Juniper Networks this week announced enhancements to its Internet core routers that add more service intelligence to the devices.
The enhancements include new hardware interfaces and software designed to enable IP services, such as Multiprotocol Label Switching (MPLS)-based Layer 3 VPNs, without compromising performance.
The MPLS-based Layer 3 VPN feature complies with RFC 2547bis. RFC 2547bis VPNs are also known as BGP/MPLS VPNs because Border Gateway Protocol is used to distribute VPN routing information across a provider's backbone and MPLS is used to forward VPN traffic from one site to another.
This contrasts with Layer 2 MPLS VPNs, which Juniper already supports via a feature it calls MPLS Circuit Cross-connect. MPLS Circuit Cross-connect is a Layer 2 encapsulation method that transports Layer 2 packets -- such as ATM or frame relay traffic -- in MPLS label switched paths. The service provider is responsible for Layer 2 connectivity; the details of how routing is done within the private customer network is the customer's responsibility.
Since no Layer 3 parsing or lookup is done, Circuit Cross-connect supports the transmission of any Layer 3 protocols in the packet payload.
For VPN management and provisioning, Juniper announced it is working with several third-party software vendors, including Dorado Software, Gold Wire Technology, Intelliden, and Orchestream, all of whom are developing software to support Juniper Networks RFC 2547bis VPNs.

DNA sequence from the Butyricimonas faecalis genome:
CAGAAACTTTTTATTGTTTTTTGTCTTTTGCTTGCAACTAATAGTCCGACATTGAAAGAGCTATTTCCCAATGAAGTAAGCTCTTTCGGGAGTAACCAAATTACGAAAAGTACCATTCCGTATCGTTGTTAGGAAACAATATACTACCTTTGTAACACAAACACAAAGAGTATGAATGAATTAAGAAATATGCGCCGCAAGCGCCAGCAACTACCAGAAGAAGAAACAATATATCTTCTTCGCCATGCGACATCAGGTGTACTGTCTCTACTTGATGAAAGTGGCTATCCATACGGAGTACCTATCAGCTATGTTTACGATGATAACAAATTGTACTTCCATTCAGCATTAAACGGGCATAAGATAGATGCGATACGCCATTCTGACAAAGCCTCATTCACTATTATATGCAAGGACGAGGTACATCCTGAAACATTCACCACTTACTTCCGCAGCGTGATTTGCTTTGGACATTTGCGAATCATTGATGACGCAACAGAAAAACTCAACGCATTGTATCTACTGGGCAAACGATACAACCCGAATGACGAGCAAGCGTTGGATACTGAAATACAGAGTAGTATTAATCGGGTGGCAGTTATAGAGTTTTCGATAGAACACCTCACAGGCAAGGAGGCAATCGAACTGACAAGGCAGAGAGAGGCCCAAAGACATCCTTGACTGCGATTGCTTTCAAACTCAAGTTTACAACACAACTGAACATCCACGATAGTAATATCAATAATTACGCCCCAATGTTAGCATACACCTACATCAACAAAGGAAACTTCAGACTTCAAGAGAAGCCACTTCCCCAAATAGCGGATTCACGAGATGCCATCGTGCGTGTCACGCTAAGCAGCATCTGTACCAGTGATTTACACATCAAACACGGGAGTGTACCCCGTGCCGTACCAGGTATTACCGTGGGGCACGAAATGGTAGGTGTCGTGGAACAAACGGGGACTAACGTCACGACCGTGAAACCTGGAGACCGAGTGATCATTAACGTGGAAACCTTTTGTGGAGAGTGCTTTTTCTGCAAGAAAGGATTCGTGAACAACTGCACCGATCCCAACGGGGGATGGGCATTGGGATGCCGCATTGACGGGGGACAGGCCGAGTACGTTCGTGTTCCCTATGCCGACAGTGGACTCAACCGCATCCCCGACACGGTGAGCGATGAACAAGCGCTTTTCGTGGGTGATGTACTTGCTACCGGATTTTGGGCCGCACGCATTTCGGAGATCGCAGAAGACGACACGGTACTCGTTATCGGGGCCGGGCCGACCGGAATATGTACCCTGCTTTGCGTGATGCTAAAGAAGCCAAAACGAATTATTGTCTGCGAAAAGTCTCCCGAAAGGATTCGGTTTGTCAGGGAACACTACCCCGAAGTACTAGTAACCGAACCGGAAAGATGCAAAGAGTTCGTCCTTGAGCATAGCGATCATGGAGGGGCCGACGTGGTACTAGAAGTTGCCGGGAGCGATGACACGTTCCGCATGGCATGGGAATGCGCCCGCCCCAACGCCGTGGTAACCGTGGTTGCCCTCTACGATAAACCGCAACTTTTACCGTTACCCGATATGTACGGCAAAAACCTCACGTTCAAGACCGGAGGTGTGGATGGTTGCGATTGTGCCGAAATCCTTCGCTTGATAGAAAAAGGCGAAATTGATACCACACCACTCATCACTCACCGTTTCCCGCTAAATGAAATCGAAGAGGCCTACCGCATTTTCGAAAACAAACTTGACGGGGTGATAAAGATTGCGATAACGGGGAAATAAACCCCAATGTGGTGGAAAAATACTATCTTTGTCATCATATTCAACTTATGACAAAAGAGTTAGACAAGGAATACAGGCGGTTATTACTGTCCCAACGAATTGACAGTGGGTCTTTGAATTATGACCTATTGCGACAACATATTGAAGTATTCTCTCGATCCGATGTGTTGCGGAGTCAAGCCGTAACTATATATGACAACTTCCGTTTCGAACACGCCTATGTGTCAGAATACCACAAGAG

Other enhancements rolled out this week include hardware interfaces for aggregating increasing numbers of dedicated circuits per router. The interfaces include a channelized STM-1 to E1 card, long-haul Gigabit Ethernet, and Multilink Services. These modules are designed to allow service providers to provide dedicated access options to their customers.
The long-haul Gigabit Ethernet interface supports distances of up to 70 kilometers. The Multilink Service features enables service providers to bond multiple T1/E1s together to appear as a single multi-megabit access link.
Juniper has also added accounting profile filters to its routers to provide a way to collect statistics for accounting and billing applications. By classifying services based on accounting profiles, providers can bill traffic on a user-to-user basis, Juniper says.
The software enhancements are available now in JUNOS 4.4. The hardware modules cost US$30,000 apiece and are also available now.